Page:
A postprocedure transthoracic echocardiography was performed, resulting in a well-seated prosthesis without any paravalvular leak or intra-prosthetic regurgitation and with no evidence of pericardial effusion [Figure 4]. During the whole hospitalization, the patient did not present any adverse event concerning major or minor bleeding, atrioventricular block, or feverish episodes and was discharged after 4 days-recovery. In August 2019, we performed the 1-month postoperative follow-up, resulting in a good left ventricle EF (EF 58%, EDD 60 mm), good prosthesis positioning and functioning, without leakages, with a remaining mild aortic stenosis (Gmax 44 mmHg, Gmed 23 mmHg), absence of pericardial effusion, sPAP 35 mmHg [Figure 5] and [Figure 6]. He did not report any cardiac symptoms. In January 2020, we performed the 6-month follow-up, confirming the mild aortic stenosis (Gmax 38 mmHg, Gmed 21 mmHg), EF 60%, and sPAP 20 mmHg, with striking improvement of his overall clinical condition. He is still will under close follow-up.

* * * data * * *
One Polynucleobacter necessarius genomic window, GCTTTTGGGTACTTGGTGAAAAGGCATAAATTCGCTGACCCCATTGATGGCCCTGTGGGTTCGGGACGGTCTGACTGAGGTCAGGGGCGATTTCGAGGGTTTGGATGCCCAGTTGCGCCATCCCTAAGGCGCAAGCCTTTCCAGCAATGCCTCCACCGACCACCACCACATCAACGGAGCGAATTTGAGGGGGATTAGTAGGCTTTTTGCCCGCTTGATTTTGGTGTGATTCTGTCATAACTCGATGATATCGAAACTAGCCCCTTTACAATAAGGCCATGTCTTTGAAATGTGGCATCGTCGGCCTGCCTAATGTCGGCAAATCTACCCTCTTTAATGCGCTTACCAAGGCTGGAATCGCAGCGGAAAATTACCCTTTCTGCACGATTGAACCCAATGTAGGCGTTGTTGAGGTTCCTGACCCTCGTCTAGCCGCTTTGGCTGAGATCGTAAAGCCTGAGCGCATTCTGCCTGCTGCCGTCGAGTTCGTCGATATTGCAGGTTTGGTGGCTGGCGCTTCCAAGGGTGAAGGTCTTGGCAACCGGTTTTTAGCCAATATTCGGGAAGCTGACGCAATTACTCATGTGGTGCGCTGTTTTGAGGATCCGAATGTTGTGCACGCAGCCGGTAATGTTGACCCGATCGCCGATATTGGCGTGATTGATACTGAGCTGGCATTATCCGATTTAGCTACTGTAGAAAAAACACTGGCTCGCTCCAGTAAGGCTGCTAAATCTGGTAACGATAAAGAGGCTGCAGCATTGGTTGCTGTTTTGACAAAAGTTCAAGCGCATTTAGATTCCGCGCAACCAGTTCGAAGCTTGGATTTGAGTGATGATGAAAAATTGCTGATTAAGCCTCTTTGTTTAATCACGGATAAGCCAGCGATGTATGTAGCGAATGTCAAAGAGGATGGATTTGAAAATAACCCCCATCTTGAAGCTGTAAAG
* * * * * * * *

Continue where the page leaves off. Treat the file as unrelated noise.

Figure 4: Postprocedural parasternal short axis view at aortic valve level showing a well seated and functioning valve with no para- or intra-prosthetic leaks

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Figure 5: Apical four-chamber view at 1-month follow-up showing no residual aortic regurgitation

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Figure 6: Apical three-chamber view at 1-month follow-up

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  Discussion Top

Surgical prosthetic valve replacement is the gold standard for the management of prosthetic valve dysfunction; according to the latest guidelines, percutaneous treatment is not indicated as a treatment option.